The ITO then proceeded to comply with the terms of Section 144B of the Income-tax Act, 1961 ('the Act'). As required under Sub-section (1) of the above section, he forwarded a copy of the proposed order of assessment to the assessee. The assessee, in terms of Sub-section (2) of the said section, submitted its objections to the ITO on 23-2-1976. One of the objections related to the observations of the ITO in para 3 of the draft order. The assessee objected to the various defects as pointed out by the ITO in para 3 of the said order on the ground that they caused prejudice to the assessee's case and, therefore, deserved to be deleted. The assessee vide above letter dated 23-2-1976, took various other objections to the other proposed additions by the ITO. It is not known when the ITO forwarded the draft order together with the objections to the IAC. However, there is no dispute that the directions of the IAC were received by him on 15-3-1976. There is also no dispute that the said directions related only to the proposed additions of Rs. 68,931 and were issued after allowing the assessee an opportunity of being heard. In these directions, the IAC also observed that the remarks of the ITO as contained in para 3 of the draft order were passed on facts and might stay in the assessment order also. The ITO finally passed the assessment order on 15-3-1976, i.e., the date on which he had received the directions of the IAC relating thereto. The assessment was made on an income of Rs. 8,09,430. This amount, inter alia, included the surrendered amount of Rs. 2,66,700 also as it was also included in the total income computed in the draft order.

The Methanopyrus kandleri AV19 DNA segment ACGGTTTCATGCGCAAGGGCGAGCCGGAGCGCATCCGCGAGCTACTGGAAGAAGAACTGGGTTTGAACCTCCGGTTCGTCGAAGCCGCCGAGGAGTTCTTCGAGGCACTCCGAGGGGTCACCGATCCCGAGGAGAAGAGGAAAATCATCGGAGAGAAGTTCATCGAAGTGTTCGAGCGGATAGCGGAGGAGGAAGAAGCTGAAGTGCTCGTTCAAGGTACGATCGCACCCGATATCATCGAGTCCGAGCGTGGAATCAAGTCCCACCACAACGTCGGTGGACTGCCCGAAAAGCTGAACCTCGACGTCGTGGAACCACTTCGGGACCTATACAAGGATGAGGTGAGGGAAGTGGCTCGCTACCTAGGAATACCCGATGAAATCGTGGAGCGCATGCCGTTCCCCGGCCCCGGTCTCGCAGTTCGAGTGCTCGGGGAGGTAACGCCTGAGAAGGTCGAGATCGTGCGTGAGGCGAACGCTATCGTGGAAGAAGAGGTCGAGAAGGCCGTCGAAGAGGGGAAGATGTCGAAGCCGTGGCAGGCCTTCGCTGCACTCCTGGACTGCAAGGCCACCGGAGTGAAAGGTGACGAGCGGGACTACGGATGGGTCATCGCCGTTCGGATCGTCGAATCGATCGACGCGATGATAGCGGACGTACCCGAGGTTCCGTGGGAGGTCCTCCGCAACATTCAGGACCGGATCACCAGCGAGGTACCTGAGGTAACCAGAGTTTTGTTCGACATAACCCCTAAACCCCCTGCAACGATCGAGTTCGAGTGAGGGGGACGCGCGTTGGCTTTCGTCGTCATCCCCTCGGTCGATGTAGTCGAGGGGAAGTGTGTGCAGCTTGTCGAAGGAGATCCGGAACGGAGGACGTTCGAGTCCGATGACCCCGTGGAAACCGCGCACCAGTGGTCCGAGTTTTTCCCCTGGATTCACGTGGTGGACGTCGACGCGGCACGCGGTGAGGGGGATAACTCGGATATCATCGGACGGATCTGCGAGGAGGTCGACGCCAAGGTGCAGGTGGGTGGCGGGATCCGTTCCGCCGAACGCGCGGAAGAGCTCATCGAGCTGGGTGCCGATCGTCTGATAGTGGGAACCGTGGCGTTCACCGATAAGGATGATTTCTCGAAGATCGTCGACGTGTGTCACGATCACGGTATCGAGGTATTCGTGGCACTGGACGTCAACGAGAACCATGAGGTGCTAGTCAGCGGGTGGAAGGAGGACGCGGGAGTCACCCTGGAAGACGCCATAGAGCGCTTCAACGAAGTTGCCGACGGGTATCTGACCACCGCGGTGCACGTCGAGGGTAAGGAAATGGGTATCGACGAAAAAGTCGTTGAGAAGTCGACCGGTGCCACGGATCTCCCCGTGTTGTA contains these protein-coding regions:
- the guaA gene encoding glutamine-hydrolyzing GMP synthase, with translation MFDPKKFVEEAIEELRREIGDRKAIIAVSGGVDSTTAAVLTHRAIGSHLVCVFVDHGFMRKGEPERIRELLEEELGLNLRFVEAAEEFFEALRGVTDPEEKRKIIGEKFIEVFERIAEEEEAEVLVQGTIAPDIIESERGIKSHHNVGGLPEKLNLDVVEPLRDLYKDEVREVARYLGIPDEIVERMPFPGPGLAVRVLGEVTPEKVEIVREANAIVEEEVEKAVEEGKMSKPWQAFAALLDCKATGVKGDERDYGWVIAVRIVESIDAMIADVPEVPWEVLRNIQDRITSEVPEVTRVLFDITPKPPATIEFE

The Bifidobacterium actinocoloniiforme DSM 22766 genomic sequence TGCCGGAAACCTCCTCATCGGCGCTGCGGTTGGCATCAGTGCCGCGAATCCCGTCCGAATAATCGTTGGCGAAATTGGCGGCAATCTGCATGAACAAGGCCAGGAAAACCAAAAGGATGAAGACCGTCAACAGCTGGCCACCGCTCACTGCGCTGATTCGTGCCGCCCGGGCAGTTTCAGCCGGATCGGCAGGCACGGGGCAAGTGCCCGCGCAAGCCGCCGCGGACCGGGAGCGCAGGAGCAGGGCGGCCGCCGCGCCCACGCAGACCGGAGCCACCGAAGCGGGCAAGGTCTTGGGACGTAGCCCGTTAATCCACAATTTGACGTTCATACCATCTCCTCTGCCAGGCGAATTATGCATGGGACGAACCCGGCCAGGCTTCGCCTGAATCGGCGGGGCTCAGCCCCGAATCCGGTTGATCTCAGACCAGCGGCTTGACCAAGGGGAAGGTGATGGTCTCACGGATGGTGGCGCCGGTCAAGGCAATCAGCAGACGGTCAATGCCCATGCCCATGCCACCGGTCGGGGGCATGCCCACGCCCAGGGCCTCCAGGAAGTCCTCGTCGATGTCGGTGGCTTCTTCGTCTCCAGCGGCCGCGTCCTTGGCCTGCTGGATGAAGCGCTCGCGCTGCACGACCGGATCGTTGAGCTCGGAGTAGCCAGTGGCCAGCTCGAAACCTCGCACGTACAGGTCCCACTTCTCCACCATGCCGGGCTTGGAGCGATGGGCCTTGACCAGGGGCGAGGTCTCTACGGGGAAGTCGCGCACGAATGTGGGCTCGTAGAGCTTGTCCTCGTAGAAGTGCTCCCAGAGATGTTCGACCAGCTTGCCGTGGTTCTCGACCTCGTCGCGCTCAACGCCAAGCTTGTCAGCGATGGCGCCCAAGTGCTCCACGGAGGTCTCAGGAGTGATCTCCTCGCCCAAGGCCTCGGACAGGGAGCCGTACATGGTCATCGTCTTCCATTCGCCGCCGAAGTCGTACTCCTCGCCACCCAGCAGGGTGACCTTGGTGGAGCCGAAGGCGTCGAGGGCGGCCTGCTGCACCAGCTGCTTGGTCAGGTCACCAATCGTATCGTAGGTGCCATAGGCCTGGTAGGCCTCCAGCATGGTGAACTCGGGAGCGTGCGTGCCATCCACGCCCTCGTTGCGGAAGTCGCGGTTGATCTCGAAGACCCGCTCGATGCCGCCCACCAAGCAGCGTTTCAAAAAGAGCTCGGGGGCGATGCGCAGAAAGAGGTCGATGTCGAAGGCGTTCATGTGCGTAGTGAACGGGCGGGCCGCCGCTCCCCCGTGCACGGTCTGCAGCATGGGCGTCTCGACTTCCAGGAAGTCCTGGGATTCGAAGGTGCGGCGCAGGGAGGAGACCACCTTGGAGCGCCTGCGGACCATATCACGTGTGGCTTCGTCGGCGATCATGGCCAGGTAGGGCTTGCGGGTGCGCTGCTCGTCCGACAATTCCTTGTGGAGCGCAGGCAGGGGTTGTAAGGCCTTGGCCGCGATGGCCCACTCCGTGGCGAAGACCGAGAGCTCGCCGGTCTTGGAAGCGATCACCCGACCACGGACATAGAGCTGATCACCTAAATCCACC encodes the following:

(3.) THE assessee appealed to the AAC in regard to the various additions made by the ITO. An additional ground was also taken before him by which the very validity of the assessment order framed by the ITO was challenged before him. It was submitted before him that the ITO had to complete the assessment within one year from the date of filing of the revised return, i.e., by 16-2-1976, and that he could not take advantage of the extended time permitted by Clause (iv) of Explanation 1 to Section 153 of the Act. According to this clause in computing the period of limitation for the purpose of the above section, the period (not exceeding 180 days) commencing from the date on which the ITO forwards the draft order under Sub-section (1) of Section 144B to the assessee and ending with the date on which he receives the directions from the IAC shall be excluded. THE contention of the assessee before the AAC was that the provisions of Section 144B were not attracted to the case inasmuch as the variation between the income proposed and that returned did not exceed the sum of Rs. 1 lakh as was prescribed by the CBDT under Sub-section (6) of Section 144B. It was also contended before him that the assessee's submission to the wrong jurisdiction did not validate the proceedings. A number of authorities were also relied upon in this connection. On behalf of the department it was submitted that the assessee had not furnished any revised return even after surrendering the amount of Rs. 2,66,700 and that the last return submitted was only on 17-2-1975, declaring an income of Rs. 4,73,125. It was pointed out to the AAC on behalf of the department that there was variation of over Rs. 1 lakh between the income declared being Rs. 4,73,125 and Rs. 8,13,542 proposed in the draft assessment order. An alternative submission was also made before the AAC that in any case the draft order itself was the final order in the light of the principle laid down by the Punjab High Court in the case of S. Sewa Singh Gill v. CIT  46 ITR 152 and as this order was made on 11-2-1976, it was well within the period of limitation.;